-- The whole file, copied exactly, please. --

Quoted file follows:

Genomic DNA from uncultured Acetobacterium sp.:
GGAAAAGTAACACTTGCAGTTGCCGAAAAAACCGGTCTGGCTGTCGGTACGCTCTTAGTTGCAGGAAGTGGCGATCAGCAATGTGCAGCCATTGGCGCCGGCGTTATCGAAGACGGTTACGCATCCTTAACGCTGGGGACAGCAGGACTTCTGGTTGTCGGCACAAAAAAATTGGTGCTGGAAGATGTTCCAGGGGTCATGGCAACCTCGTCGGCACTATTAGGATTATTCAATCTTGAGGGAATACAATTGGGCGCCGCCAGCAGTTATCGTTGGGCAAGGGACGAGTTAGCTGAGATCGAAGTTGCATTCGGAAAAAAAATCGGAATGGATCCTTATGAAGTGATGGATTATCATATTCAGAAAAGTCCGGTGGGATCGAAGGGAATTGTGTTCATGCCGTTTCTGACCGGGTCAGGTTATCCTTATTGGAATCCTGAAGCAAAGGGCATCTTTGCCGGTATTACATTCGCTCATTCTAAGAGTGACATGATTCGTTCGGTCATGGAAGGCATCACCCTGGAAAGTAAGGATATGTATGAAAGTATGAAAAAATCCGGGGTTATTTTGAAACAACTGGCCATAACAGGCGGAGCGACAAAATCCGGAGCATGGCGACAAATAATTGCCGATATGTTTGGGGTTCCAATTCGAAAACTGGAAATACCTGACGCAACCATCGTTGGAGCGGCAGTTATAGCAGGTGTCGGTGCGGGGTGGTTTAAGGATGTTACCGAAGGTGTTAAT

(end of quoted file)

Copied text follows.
Genomic DNA from uncultured Acetobacterium sp.:
GGAAAAGTAACACTTGCAGTTGCCGAAAAAACCGGTCTGGCTGTCGGTACGCTCTTAGTTGCAGGAAGTGGCGATCAGCAATGTGCAGCCATTGGCGCCGGCGTTATCGAAGACGGTTACGCATCCTTAACGCTGGGGACAGCAGGACTTCTGGTTGTCGGCACAAAAAAATTGGTGCTGGAAGATGTTCCAGGGGTCATGGCAACCTCGTCGGCACTATTAGGATTATTCAATCTTGAGGGAATACAATTGGGCGCCGCCAGCAGTTATCGTTGGGCAAGGGACGAGTTAGCTGAGATCGAAGTTGCATTCGGAAAAAAAATCGGAATGGATCCTTATGAAGTGATGGATTATCATATTCAGAAAAGTCCGGTGGGATCGAAGGGAATTGTGTTCATGCCGTTTCTGACCGGGTCAGGTTATCCTTATTGGAATCCTGAAGCAAAGGGCATCTTTGCCGGTATTACATTCGCTCATTCTAAGAGTGACATGATTCGTTCGGTCATGGAAGGCATCACCCTGGAAAGTAAGGATATGTATGAAAGTATGAAAAAATCCGGGGTTATTTTGAAACAACTGGCCATAACAGGCGGAGCGACAAAATCCGGAGCATGGCGACAAATAATTGCCGATATGTTTGGGGTTCCAATTCGAAAACTGGAAATACCTGACGCAACCATCGTTGGAGCGGCAGTTATAGCAGGTGTCGGTGCGGGGTGGTTTAAGGATGTTACCGAAGGTGTTAAT